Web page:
The new report, funded by the U.S. Agency for Healthcare Research and Quality (AHRQ), looked at studies that have examined the impact of health-care technology on the quality of health care, as well as the costs and organizational changes needed to implement information technology systems for heath care for the smaller medical practices and hospitals that constitute the majority of the nation's health care providers.
A previous Rand study reported that wide spread adoption of electronic medical records and other health information technology could improve the quality of medical care and save more than $81 billion annually.
"Computer storage of medical records has already transformed patient care and research within institutions by providing instant access to the patient data needed to manage and study patients' acute (immediate) medical problems," said Regenstrief Institute Director Clement J. McDonald, M.D., Distinguished Professor and professor of medicine at the Indiana University School of Medicine. "The next step is to provide the same access across institutions to provide the same capabilities wherever the patient presents for care in order to improve prevention and the care of chronic (long term) medical conditions."
Over the past three decades, the institute's research scientists have developed the Regenstrief Medical Records System. Over 32 million physician orders have been entered into the computerized order entry system of the RMRS that provides unique clinical decision support and guidelines. RMRS has a database of 3 million patients, with 900 million discrete, on-line results, 16 million text reports including diagnostic studies, procedure results, operative notes, discharge summaries, and 50 million radiology images.
The RMRS serves as the day-to-day electronic medical records system at a 319-bed public hospital and its community clinics. Regenstrief's informaticians have created the Indiana Network for Patient Care, the nation's oldest and largest regional electronic medical records system covering 15 hospitals in central Indiana which allows physicians caring for the patient, to view as a single virtual record much of a patient's previous care.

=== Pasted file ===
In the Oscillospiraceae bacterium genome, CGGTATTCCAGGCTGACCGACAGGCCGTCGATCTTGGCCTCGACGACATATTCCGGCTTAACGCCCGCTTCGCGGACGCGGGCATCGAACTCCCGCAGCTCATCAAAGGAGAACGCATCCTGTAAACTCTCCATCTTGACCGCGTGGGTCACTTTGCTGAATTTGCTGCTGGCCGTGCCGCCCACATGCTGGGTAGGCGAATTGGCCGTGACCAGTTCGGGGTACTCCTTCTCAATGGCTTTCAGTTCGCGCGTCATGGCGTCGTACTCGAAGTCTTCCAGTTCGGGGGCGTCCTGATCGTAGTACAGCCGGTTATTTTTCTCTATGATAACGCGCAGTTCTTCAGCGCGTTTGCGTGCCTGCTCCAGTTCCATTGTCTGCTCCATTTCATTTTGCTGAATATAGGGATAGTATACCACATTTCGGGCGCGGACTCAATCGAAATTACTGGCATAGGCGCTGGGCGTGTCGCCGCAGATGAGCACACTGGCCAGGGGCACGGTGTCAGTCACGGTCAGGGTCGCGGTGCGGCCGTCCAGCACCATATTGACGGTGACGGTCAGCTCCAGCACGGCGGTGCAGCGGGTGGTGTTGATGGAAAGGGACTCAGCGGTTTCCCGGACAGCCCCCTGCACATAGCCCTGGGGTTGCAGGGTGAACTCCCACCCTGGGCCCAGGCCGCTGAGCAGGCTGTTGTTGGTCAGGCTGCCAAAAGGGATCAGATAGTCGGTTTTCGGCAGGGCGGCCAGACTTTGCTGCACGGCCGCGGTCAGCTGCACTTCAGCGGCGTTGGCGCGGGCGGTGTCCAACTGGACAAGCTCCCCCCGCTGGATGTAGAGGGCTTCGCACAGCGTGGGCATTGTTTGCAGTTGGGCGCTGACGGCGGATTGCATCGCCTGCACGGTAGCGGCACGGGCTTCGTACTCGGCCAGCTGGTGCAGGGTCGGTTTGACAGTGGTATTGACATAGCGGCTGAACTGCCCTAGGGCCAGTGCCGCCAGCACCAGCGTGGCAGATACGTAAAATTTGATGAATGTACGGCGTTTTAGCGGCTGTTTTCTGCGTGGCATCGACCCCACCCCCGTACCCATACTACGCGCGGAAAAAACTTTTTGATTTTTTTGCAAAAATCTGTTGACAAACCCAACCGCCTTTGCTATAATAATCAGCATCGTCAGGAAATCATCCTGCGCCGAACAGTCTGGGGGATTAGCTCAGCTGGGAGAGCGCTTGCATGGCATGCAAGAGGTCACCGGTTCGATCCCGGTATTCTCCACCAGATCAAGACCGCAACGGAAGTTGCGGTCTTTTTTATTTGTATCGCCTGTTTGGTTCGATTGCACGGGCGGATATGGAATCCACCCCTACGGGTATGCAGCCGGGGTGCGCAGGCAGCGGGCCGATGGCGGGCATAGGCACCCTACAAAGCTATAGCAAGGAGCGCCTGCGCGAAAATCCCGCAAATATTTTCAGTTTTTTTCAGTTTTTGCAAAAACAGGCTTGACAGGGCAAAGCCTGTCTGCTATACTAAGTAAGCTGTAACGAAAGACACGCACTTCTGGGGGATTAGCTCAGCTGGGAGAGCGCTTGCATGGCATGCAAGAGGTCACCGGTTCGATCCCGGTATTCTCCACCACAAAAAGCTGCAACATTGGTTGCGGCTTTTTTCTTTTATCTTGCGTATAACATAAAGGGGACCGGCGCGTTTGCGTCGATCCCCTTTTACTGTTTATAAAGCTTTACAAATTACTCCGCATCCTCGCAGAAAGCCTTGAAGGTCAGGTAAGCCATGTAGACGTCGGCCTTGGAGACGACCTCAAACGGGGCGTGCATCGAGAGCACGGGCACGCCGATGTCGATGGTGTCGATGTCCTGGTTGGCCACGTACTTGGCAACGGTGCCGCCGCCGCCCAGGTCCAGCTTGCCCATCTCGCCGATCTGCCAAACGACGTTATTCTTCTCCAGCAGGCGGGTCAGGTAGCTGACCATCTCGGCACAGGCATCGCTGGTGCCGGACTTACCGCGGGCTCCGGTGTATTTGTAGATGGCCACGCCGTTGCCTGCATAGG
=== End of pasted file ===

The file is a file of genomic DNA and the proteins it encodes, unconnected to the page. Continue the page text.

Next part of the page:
Building upon RMRS and INPC, the Indiana Health Information Exchange, Inc., a non-profit corporation for sharing clinical information among health-care providers and other health care entities is dedicated to improving the quality, safety and efficiency of health care in the state of Indiana.
Regenstrief's informatics group also has pioneered international electronic message standards for medical records including the development of HL7, the standard for electronic data interchange in health care. They have developed the Logical Observation Identifiers Names and Codes (LOINC©) system, a standard nomenclature (currently over 41,000 observation terms) that enables the electronic transmission of clinical data from laboratories to hospitals, physicians' offices and payers for clinical care and management purposes.
Regenstrief informatics studies have been published in the New England Journal of Medicine, Journal of the American Medical Association, the Journal of the American Medical Informatics Association and numerous other peer reviewed journals.
Dr. McDonald, who has led the institute's informatics physician brain trust for over 30 years, and Regenstrief Institute Research Scientist J. Marc Overhage, M.D., Ph.D., Indiana University professor of medicine and president & CEO of IHIE, are available to discuss adoption of information technology by health-care providers.
Last reviewed: By John M. Grohol, Psy.D. on 21 Feb 2009
Published on PsychCentral.com. All rights reserved.